When my “Modern British Novel” section found out last semester that our professor hadn’t gotten tenure, there were a few initial reactions. First, surprise. Next, confusion: Why would the English Department want to get rid of such an engaging professor? Then, inevitably, anger and frustration. So our professor was going to get pushed out, and there was nothing that we could do, or even say, about it?

It didn’t help that it was our TA who broke the news. The rumor had come up in conversation, and she told us what she knew. The whole thing felt like some kind of mystery that we had stumbled upon. Our TA certainly did the right thing to explain the rumors rather than silence them or cover them in more ambiguity. But the situation pointed to a greater problem: When were we supposed to find out about this tenure business? In the small print of some departmental newsletter? When we came back to campus next fall, and found that we couldn’t sign up for a class because the professor was gone?

As we all know by now, Yale’s Tenure and Appointments Policy Committee released a report last week outlining the current tenure situation. The report summarizes Yale’s existing procedure for granting tenure to faculty members, and calls for new policies to fix the problems. It does manage to hit a few of the more glaring ones. Until now, Yale professors who were up for tenure were subjected to an open search to fill the available position. This means that an associate professor can teach at Yale for 10 years, only to be ousted by someone much older and better-established from a different university; in other words, promotion is extremely unlikely. The tenure report corrects this: “Internal candidates for tenure will be evaluated comparatively with others in their field rather than standing as candidates in open searches.” That sounds like a good start.

But how is the committee going to give students a sense of connection to the tenure process? After all, Yale prides itself on offering a more personal kind of education than many of its peers. Even at a major research university, the idea goes, students can establish relationships with their professors that might be typical of a smaller college setting. Because of a lack of accountability and transparency, the current tenure procedure undermines this goal.

Academic departments must work to incorporate students into the tenure process. At the most basic level, this means making public the searches that are being conducted to fill a position. Students should also have the right to know if their professors are being considered for tenure. But none of this will mean anything if the tenure committee refuses to listen to students’ opinions on a professor. A professor’s basic qualifications for tenure usually come down to quality of scholarship and quality of teaching. We may not be able to say much about professors’ independent work, but we can say everything about their work in the classroom.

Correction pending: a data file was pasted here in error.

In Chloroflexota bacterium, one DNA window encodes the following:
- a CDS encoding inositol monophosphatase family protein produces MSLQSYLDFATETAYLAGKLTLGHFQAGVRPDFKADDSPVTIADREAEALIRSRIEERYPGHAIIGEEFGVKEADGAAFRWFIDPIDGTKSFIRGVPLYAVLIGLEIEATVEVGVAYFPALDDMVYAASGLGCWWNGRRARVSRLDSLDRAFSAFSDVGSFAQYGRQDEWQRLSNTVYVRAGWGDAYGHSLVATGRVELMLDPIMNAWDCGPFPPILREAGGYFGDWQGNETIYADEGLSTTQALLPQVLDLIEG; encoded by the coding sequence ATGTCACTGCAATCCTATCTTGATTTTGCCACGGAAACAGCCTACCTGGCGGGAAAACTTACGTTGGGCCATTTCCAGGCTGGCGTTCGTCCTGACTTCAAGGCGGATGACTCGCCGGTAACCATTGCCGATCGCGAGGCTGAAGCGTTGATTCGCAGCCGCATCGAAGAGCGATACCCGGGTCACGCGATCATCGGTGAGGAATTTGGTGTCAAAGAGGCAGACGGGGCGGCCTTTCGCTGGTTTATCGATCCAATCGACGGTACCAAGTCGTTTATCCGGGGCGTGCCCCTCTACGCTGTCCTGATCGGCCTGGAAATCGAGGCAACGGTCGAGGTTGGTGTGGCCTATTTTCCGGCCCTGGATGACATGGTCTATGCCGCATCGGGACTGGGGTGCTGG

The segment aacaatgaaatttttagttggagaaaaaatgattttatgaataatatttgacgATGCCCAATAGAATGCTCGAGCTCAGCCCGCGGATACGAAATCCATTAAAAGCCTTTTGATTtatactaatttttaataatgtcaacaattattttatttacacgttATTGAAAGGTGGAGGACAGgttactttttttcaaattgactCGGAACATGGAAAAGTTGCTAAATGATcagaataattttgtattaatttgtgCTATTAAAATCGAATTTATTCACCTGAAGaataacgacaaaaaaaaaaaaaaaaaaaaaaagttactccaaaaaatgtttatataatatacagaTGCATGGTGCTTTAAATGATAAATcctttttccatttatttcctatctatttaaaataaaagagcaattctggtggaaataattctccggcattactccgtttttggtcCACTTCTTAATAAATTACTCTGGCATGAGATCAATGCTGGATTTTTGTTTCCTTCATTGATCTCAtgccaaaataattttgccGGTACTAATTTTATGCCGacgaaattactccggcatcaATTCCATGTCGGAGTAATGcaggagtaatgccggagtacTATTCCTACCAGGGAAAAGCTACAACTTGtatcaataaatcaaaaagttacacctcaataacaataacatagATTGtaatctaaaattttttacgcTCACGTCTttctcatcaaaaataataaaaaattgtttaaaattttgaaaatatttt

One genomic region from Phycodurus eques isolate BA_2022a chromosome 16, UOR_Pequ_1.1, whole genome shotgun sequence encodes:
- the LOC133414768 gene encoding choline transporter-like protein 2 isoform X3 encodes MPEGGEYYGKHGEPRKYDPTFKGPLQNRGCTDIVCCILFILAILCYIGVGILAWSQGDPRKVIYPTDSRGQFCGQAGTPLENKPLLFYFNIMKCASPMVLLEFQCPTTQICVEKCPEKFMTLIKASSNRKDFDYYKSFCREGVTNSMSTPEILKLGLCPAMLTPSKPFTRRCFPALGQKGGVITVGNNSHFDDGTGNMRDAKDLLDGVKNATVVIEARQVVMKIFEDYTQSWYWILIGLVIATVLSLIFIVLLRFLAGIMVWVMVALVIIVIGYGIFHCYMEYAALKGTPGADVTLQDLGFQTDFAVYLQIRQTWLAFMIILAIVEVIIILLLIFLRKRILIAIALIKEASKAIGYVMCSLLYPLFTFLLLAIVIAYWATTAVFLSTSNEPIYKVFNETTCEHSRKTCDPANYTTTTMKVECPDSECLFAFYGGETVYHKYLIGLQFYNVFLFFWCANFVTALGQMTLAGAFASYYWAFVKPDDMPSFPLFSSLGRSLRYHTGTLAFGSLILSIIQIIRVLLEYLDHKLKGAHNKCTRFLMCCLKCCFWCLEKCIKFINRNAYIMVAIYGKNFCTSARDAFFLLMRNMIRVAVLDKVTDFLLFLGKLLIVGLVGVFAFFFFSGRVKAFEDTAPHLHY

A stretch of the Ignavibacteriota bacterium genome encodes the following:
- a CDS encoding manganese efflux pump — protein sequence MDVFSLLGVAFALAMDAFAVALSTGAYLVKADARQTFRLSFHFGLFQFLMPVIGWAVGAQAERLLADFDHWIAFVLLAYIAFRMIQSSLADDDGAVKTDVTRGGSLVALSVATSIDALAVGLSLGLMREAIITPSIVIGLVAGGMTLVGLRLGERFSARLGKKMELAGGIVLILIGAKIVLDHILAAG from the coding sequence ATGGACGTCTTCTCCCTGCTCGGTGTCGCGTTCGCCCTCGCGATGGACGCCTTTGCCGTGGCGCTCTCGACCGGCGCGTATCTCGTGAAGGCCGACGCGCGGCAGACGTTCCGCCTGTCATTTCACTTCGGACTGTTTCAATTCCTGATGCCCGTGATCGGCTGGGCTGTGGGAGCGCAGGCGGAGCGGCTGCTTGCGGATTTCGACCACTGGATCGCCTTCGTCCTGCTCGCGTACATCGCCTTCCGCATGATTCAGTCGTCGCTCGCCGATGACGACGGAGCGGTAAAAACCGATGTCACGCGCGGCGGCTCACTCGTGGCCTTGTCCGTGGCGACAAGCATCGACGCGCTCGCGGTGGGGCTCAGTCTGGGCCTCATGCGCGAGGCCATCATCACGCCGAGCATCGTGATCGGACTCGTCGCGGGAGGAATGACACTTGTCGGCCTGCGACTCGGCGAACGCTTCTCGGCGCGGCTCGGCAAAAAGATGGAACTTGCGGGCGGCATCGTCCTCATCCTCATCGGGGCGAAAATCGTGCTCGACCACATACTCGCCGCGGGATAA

One option is to create an evaluation system that would allow the faculty making the tenure decisions to understand how students felt about a professor’s teaching. It’s great that Yale has a system set up for students to evaluate their courses, but its primary purpose is to recommend or badmouth classes only to other students. I’m sure that a head honcho somewhere looks these things over, and professors certainly review their own evaluations to get feedback on their courses. Why not create an evaluation system that would be reviewed by the tenure committee?

This idea has many problems. Evaluations might become a free-for-all, with students either hysterically supporting or hysterically opposing their professors, as often happens on the existing course evaluation system. There could be too many opinions to take into account, or students might choose not to respond at all and make the whole thing pointless.

To that end, there is a second, better option. Forming student committees on big decisions seems to be in vogue these days. President Levin’s campuswide e-mail asking students to weigh in on the new residential colleges was a great move. The tenure committee should create student subcommittees to help report the student perspective on a professor up for tenure. The students would be junior or senior majors in the appropriate department. They could form their own strategies to gauge students’ feelings toward professors, and they would report back to the larger faculty body. According to the administration, the addition of new colleges warrants explicit student input because it will have an impact on our quality of life. Surely the same has to be true of our professors.

Alexandra Schwartz is a sophomore in Saybrook College. Her column appears on alternate Wednesdays.